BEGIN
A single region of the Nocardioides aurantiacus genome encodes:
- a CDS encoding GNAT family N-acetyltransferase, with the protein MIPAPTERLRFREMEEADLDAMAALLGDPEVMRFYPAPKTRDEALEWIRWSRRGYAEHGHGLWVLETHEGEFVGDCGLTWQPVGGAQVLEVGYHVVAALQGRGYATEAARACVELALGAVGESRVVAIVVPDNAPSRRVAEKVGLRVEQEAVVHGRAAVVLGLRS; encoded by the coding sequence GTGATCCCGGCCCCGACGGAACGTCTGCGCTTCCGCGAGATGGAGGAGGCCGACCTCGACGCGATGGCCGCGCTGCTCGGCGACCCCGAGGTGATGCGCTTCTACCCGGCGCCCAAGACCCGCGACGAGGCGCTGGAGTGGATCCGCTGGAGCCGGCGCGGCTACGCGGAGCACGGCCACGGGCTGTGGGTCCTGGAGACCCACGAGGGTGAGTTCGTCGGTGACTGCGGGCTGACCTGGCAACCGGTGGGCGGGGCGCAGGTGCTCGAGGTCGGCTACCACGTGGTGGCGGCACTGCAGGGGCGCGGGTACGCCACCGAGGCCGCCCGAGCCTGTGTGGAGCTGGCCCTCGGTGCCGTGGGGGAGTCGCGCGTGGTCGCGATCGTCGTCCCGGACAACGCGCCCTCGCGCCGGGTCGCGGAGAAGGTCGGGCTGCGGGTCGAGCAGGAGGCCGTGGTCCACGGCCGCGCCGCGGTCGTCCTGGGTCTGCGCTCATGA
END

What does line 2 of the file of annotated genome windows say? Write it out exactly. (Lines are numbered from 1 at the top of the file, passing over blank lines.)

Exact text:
- a CDS encoding GNAT family N-acetyltransferase, with the protein MIPAPTERLRFREMEEADLDAMAALLGDPEVMRFYPAPKTRDEALEWIRWSRRGYAEHGHGLWVLETHEGEFVGDCGLTWQPVGGAQVLEVGYHVVAALQGRGYATEAARACVELALGAVGESRVVAIVVPDNAPSRRVAEKVGLRVEQEAVVHGRAAVVLGLRS; encoded by the coding sequence GTGATCCCGGCCCCGACGGAACGTCTGCGCTTCCGCGAGATGGAGGAGGCCGACCTCGACGCGATGGCCGCGCTGCTCGGCGACCCCGAGGTGATGCGCTTCTACCCGGCGCCCAAGACCCGCGACGAGGCGCTGGAGTGGATCCGCTGGAGCCGGCGCGGCTACGCGGAGCACGGCCACGGGCTGTGGGTCCTGGAGACCCACGAGGGTGAGTTCGTCGGTGACTGCGGGCTGACCTGGCAACCGGTGGGCGGGGCGCAGGTGCTCGAGGTCGGCTACCACGTGGTGGCGGCACTGCAGGGGCGCGGGTACGCCACCGAGGCCGCCCGAGCCTGTGTGGAGCTGGCCCTCGGTGCCGTGGGGGAGTCGCGCGTGGTCGCGATCGTCGTCCCGGACAACGCGCCCTCGCGCCGGGTCGCGGAGAAGGTCGGGCTGCGGGTCGAGCAGGAGGCCGTGGTCCACGGCCGCGCCGCGGTCGTCCTGGGTCTGCGCTCATGA